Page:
Your use, in so many passages of your Encyclical, of the inclusive term “property” or “private” property,
of which in morals nothing can be either affirmed or denied, makes your meaning,
if we take isolated sentences, in many places ambiguous. But reading it as
a whole, there can be no doubt of your intention that private property in
land shall be understood when you speak merely of private property. With
this interpretation, I find that the reasons you urge for private property
in land are eight. Let us consider them in order of presentation. You urge:
1. That what is bought with rightful property is rightful property. (RN,
paragraph 5) ...
2. That private property in land proceeds from man’s gift of reason.
(RN, paragraphs 6-7.) ...
3. That private property in land deprives no one of the use of land. (RN,
paragraph 8.) ...
4. That Industry expended on land gives ownership in the land itself. (RN,
paragraphs 9-10.) ...
5. That private property in land has the support of the common opinion of
mankind, and has conduced to peace and tranquillity, and that it is sanctioned
by Divine Law. (RN, paragraph 11.) ...
6. That fathers should provide for their children and that private property
in land is necessary to enable them to do so. (RN, paragraphs 14-17.) ...
7. That the private ownership of land stimulates industry, increases wealth,
and attaches men to the soil and to their country. (RN, paragraph 51.) ...
8. That the right to possess private property in land is from nature, not
from man; that the state has no right to abolish it, and that to take the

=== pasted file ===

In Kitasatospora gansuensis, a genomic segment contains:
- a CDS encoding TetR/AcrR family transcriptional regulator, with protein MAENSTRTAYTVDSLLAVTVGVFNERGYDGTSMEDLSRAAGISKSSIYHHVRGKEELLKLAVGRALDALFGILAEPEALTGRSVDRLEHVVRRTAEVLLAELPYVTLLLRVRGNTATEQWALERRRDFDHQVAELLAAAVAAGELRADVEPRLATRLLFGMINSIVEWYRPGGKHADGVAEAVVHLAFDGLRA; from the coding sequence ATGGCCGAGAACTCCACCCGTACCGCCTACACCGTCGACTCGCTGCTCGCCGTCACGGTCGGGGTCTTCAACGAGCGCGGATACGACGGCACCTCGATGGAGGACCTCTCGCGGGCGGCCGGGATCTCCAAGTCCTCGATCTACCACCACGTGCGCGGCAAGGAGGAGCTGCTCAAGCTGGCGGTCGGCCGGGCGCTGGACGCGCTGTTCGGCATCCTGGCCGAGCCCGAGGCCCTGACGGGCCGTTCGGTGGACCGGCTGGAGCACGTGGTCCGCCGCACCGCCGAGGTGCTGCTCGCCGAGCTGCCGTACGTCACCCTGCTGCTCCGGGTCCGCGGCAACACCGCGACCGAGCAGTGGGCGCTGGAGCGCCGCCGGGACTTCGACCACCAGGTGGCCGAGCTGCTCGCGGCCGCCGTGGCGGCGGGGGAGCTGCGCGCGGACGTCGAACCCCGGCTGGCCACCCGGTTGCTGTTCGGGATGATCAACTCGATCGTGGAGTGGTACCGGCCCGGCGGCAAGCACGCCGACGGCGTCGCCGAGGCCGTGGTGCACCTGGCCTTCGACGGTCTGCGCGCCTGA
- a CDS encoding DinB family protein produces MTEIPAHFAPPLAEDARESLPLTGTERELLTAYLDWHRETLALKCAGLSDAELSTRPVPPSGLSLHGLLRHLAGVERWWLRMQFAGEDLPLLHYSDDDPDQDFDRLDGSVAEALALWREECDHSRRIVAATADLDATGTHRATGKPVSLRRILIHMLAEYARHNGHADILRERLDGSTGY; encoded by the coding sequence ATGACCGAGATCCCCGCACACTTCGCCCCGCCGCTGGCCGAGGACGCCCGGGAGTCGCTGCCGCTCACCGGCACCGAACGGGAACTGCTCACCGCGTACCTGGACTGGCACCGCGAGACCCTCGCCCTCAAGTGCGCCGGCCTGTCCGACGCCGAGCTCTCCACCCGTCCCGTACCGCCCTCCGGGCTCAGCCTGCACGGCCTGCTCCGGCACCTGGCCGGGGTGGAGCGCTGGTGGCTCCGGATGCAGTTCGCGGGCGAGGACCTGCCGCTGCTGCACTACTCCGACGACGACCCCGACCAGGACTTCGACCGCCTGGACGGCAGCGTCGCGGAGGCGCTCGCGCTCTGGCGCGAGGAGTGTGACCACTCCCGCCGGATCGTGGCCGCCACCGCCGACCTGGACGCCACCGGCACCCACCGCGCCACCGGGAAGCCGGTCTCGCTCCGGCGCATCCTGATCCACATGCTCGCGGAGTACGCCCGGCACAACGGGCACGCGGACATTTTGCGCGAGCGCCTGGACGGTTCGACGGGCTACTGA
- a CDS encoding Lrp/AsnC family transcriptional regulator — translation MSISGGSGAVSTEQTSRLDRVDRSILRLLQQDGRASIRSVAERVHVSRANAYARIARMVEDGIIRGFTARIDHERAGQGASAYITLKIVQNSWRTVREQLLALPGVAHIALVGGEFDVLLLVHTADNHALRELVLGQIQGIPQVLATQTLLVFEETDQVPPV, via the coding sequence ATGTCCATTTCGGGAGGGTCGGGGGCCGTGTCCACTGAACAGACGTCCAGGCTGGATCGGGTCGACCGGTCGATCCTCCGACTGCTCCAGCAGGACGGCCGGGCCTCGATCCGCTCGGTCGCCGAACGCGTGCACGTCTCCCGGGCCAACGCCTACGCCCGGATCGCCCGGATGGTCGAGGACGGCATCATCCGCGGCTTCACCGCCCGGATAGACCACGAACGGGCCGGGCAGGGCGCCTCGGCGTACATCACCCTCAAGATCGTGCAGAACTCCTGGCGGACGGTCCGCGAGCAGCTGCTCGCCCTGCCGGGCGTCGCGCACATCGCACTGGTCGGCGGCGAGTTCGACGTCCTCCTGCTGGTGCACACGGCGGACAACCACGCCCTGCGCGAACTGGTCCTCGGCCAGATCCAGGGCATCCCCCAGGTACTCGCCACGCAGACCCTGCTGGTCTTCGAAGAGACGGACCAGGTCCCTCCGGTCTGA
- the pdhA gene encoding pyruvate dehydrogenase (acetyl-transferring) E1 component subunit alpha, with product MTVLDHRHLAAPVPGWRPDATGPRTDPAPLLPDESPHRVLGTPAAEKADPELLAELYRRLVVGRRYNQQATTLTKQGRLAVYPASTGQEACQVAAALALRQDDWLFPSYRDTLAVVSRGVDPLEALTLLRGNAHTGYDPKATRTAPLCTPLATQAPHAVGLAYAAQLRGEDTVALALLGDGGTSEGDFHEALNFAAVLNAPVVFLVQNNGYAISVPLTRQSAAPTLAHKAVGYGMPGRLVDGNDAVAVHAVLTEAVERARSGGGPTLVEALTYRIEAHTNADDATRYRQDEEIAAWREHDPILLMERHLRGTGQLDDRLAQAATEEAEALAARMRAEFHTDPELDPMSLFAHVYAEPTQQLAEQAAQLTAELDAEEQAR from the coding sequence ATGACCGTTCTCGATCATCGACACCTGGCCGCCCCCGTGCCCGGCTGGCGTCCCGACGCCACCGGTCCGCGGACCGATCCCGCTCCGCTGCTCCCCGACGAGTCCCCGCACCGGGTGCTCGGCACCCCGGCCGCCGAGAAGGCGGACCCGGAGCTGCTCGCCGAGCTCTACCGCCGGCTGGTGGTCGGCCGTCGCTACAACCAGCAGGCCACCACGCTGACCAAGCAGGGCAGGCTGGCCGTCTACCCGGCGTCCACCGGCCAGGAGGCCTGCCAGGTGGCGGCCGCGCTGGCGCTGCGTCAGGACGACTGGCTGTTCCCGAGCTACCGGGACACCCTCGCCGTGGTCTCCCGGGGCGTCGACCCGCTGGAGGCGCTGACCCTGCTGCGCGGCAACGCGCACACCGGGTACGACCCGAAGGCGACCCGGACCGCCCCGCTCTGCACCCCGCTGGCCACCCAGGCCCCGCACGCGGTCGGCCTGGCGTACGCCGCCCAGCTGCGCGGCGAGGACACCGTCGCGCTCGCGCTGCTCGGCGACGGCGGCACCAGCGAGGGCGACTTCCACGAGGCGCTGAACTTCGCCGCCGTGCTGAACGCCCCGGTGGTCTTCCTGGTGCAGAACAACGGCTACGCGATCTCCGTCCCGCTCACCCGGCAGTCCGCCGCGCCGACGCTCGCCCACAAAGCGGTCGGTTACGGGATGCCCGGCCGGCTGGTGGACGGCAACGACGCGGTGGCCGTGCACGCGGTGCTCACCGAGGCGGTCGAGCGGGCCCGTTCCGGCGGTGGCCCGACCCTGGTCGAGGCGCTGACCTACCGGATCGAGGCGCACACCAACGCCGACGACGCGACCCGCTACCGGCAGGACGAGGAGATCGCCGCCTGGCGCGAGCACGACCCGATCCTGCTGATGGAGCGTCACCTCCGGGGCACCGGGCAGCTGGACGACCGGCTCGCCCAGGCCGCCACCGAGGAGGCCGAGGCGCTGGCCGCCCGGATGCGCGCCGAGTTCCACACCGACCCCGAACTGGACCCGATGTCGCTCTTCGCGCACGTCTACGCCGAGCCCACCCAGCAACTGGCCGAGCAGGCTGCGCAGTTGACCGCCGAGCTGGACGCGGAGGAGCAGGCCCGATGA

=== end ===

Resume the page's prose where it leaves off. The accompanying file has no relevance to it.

value of landownership in taxation would be unjust and cruel to the private
owner. (RN, paragraph 51.)
1. That what is bought with rightful property is rightful property. (5.)
Clearly, purchase and sale cannot give, but can only transfer ownership.
Property that in itself has no moral sanction does not obtain moral sanction
by passing from seller to buyer.
If right reason does not make the slave the property of the slave-hunter
it does not make him the property of the slave-buyer. Yet your reasoning
as to private property in land would as well justify property in slaves.
To show this it is only needful to change in your argument the word land
to the word slave. It would then read:
It is surely undeniable that, when a man engages in remunerative labor,
the very reason and motive of his work is to obtain property, and to hold
it as his own private possession.
If one man hires out to another his strength or his industry, he does this
for the purpose of receiving in return what is necessary for food and living;
he thereby expressly proposes to acquire a full and legal right, not only
to the remuneration, but also to the disposal of that remuneration as he